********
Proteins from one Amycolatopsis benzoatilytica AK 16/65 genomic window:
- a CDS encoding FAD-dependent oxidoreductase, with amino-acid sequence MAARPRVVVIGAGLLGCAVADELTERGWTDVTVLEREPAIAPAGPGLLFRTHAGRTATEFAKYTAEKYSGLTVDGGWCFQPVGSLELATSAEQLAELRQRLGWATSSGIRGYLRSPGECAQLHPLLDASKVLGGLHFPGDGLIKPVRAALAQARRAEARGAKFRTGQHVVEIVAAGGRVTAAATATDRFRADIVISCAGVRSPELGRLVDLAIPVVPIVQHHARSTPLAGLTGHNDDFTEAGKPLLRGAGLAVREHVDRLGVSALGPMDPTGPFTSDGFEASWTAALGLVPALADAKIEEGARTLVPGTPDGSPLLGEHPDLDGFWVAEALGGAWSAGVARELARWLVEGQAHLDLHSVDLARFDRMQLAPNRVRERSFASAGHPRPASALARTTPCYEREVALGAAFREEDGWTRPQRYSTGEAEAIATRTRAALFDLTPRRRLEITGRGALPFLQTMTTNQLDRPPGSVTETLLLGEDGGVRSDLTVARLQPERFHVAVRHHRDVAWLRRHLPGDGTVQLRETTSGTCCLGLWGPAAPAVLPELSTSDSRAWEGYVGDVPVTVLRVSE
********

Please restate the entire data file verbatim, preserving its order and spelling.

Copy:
Proteins from one Amycolatopsis benzoatilytica AK 16/65 genomic window:
- a CDS encoding FAD-dependent oxidoreductase, with amino-acid sequence MAARPRVVVIGAGLLGCAVADELTERGWTDVTVLEREPAIAPAGPGLLFRTHAGRTATEFAKYTAEKYSGLTVDGGWCFQPVGSLELATSAEQLAELRQRLGWATSSGIRGYLRSPGECAQLHPLLDASKVLGGLHFPGDGLIKPVRAALAQARRAEARGAKFRTGQHVVEIVAAGGRVTAAATATDRFRADIVISCAGVRSPELGRLVDLAIPVVPIVQHHARSTPLAGLTGHNDDFTEAGKPLLRGAGLAVREHVDRLGVSALGPMDPTGPFTSDGFEASWTAALGLVPALADAKIEEGARTLVPGTPDGSPLLGEHPDLDGFWVAEALGGAWSAGVARELARWLVEGQAHLDLHSVDLARFDRMQLAPNRVRERSFASAGHPRPASALARTTPCYEREVALGAAFREEDGWTRPQRYSTGEAEAIATRTRAALFDLTPRRRLEITGRGALPFLQTMTTNQLDRPPGSVTETLLLGEDGGVRSDLTVARLQPERFHVAVRHHRDVAWLRRHLPGDGTVQLRETTSGTCCLGLWGPAAPAVLPELSTSDSRAWEGYVGDVPVTVLRVSE